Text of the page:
§ 6 of the Act. Section 6(1)(a) provides that a person convicted

of a felony sex act or other specified offense on or after the

effective date of the Act shall have a DNA sample drawn: upon

intake to a prison jail or other detention facility. "Such person

shall not be released until or unless a DNA sample has been drawn."

Paragraph (6)(2) of § 6(2) of the Act provides:




A person who has been convicted of a specified offense

before the effective date of this Act and who is still

serving a term of confinement for such offense on the

effective date of this Act shall not be released prior to

the expiration of his or her maximum term of confinement

unless and until a DNA sample has been drawn.




Your question specifically goes to whether an inmate who

refuses to give a specimen must serve his maximum term less his

good time without parole, or must serve his maximum sentence

without any good time awarded and without parole. You further ask

what should be done with inmates who have a "flat" sentence, e.g.

where the minimum and maximum terms are the same.




There is no definition of "maximum term" within LB 278.

However, Neb. Rev. Stat. § 83-170 (1994) defines several terms

related to correctional services. Subsection 8 defines maximum

term "to mean the maximum sentence provided by law or the maximum

sentence imposed by a court, whichever is shorter."




In determining the meaning of the statute, the applicable rule

is when the legislature enacts a law affecting an area which is

already the subject of other statutes, it is presumed that it did

so with full knowledge of the preexisting legislation and decisions

of the Supreme Court construing and applying that legislation.

White v. State, 248 Neb. 977, 540 N.W.2d 354 (1995); see also

Dalition v. Langemeier, 246 Neb. 993, 524 N.W.2d 336 (1994); In re

Hilbers Property Freehold Transfer, 211 Neb. 268, 318 N.W.2d 265

(1982). It must be presumed that the legislature was already aware

of the definition that they had given to maximum term in those

statutes relating to the Department of Correctional Services. If

the legislature had intended that an inmate have the advantage of

good time statutes even though a DNA sample had not been provided,

it is presumed that they would have defined the maximum term

specifically for the Act or indicated that the inmate was to serve

the maximum sentence less good time received. Therefore, the

definition of maximum term provided by the legislature in those

statutes relating to the Department of Correctional Services,

specifically, Neb. Rev. Stat. § 83-270(8) must be applied to the

definition of maximum term as it occurs in LB 278. Thus, an inmate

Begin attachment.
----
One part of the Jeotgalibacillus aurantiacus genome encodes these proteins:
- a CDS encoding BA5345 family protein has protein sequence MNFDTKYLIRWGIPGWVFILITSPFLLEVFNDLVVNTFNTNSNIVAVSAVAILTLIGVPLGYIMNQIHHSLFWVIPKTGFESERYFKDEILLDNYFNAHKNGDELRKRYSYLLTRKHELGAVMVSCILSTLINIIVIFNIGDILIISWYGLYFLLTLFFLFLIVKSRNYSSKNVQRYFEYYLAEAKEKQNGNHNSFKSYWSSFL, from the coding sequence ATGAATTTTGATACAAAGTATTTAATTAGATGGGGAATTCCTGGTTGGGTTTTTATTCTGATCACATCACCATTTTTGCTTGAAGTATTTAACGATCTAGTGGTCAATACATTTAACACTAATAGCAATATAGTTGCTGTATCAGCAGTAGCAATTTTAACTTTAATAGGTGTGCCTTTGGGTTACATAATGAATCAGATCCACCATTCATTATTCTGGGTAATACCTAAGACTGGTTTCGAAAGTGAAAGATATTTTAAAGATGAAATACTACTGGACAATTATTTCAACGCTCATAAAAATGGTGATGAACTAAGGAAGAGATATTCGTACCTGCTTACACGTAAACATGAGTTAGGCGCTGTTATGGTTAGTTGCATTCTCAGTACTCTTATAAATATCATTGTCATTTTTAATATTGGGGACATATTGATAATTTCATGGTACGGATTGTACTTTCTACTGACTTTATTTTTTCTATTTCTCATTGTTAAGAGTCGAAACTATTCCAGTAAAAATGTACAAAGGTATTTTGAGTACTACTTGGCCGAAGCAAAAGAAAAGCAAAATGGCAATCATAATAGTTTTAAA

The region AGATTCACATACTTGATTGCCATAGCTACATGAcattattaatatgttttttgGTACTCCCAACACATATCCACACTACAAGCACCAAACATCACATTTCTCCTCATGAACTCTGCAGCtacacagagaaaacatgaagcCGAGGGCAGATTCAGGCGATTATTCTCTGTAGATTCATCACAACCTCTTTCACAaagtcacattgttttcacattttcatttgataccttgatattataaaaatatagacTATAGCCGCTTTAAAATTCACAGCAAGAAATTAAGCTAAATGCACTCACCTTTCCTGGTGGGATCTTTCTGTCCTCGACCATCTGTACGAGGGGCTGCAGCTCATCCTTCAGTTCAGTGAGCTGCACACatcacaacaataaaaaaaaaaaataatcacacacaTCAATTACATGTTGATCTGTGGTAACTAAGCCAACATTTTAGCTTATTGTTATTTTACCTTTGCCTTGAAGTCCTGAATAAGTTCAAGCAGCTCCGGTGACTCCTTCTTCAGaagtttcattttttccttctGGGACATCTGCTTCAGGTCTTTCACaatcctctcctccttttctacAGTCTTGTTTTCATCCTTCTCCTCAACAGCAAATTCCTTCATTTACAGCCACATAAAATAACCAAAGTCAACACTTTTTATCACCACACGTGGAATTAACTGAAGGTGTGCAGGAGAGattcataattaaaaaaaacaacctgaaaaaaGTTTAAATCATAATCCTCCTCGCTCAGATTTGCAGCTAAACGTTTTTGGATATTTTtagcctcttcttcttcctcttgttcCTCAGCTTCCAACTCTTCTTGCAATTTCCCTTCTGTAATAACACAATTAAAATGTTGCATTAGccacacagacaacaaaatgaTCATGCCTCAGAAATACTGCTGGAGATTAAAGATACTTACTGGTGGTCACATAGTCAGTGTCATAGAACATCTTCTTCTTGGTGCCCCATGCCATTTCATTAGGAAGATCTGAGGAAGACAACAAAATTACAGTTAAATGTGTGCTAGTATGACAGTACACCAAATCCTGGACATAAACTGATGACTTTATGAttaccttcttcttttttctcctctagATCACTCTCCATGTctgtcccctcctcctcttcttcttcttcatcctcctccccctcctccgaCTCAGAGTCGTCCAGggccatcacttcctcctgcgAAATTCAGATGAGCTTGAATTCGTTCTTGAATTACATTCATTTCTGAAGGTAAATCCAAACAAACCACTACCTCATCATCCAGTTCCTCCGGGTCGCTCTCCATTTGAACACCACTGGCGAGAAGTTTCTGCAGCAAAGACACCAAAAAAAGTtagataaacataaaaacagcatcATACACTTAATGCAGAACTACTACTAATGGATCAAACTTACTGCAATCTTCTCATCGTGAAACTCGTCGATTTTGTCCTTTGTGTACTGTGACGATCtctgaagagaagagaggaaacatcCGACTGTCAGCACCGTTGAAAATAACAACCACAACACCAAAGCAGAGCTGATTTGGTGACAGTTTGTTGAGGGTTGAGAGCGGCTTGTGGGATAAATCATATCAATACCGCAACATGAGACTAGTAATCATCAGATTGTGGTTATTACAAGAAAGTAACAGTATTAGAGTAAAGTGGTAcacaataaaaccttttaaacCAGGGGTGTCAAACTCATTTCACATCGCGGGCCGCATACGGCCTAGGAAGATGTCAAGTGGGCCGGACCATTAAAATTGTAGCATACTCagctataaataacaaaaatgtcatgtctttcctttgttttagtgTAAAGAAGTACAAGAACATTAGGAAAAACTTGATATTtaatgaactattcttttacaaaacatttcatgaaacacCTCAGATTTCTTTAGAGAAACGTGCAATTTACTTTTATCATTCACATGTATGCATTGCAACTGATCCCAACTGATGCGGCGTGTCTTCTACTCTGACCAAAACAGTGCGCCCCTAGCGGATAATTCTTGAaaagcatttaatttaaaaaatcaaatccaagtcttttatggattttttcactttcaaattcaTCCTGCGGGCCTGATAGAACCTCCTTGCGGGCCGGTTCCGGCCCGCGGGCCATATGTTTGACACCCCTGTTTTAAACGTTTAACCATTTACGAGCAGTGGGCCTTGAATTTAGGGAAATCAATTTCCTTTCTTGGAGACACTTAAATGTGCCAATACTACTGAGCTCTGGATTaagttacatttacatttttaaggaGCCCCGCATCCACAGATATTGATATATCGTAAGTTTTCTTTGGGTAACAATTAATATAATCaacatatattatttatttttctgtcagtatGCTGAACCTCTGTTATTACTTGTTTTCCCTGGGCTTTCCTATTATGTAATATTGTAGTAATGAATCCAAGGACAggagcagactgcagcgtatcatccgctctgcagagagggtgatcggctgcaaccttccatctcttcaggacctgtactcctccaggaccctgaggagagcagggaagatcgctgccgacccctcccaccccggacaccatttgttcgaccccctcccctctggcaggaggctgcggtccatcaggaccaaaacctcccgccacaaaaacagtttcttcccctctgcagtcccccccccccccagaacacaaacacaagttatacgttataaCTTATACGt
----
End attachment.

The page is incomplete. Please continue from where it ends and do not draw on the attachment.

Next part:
who refuses to give the required DNA sample must serve his or her

maximum sentence as imposed by the court or the maximum sentence

allowed by law, whichever is shorter, without any good time and

without any parole. An inmate to whom the Act applies who has a

"flat" sentence (one where the maximum and minimum terms are equal)

would also be required to serve the maximum sentence as defined by

statute unless a DNA sample is provided.




Your fourth and fifth questions deal with the issue of whether

an inmate convicted of an applicable crime who has not supplied a

DNA sample may be released on travel orders, furloughs, work

detail, or any other work activity outside the perimeter of a

secure institution, or be placed on minimum custody status to work

outside the perimeter of a secure institution under intermittent

supervision of staff members.




The statutes specifically state that a person who is convicted

of one of the specified offenses on or after the effective date of

the Act "shall not be released unless and until a DNA sample has

been drawn," and one who has been convicted of a specified offense

"before the effective date of this Act and who is still serving a

term of confinement for such offense on the effective date of this

Act shall not be released prior to the expiration of his or her

maximum term of confinement unless or until a DNA sample has been

drawn." LB 278, § 3(9) defines "release" as "any release, parole,

furlough, work release, prerelease, or release in any other manner

from a prison, jail or any other detention facility or

institution." Therefore, an inmate who refuses to submit a DNA

specimen may not be released for any of the programs you ask about

or any similar program.




You have also asked whether a court order for transportation

of an inmate to a court proceeding would qualify as a release for

the purposes of the statute. The court order distinguishes the

situation. The Act does not include transportation of inmates to

court proceedings within the definition of "release" nor is this

activity analogous to any of the listed examples included within

the definition. Unlike parole, furlough, work release or

prerelease, transportation of an inmate to court proceedings in

compliance with a court order is more in the nature of a mandatory

rather than a discretionary "release." Therefore, because a

transfer to court as a result of a court order is the compliance

with the mandatory directive of the court and is not a "release"

within the statutory definition, the court order should be honored

regardless of whether the DNA specimen has been obtained.




DON STENBERG

Attorney General




Linda L. Willard

Assistant Attorney General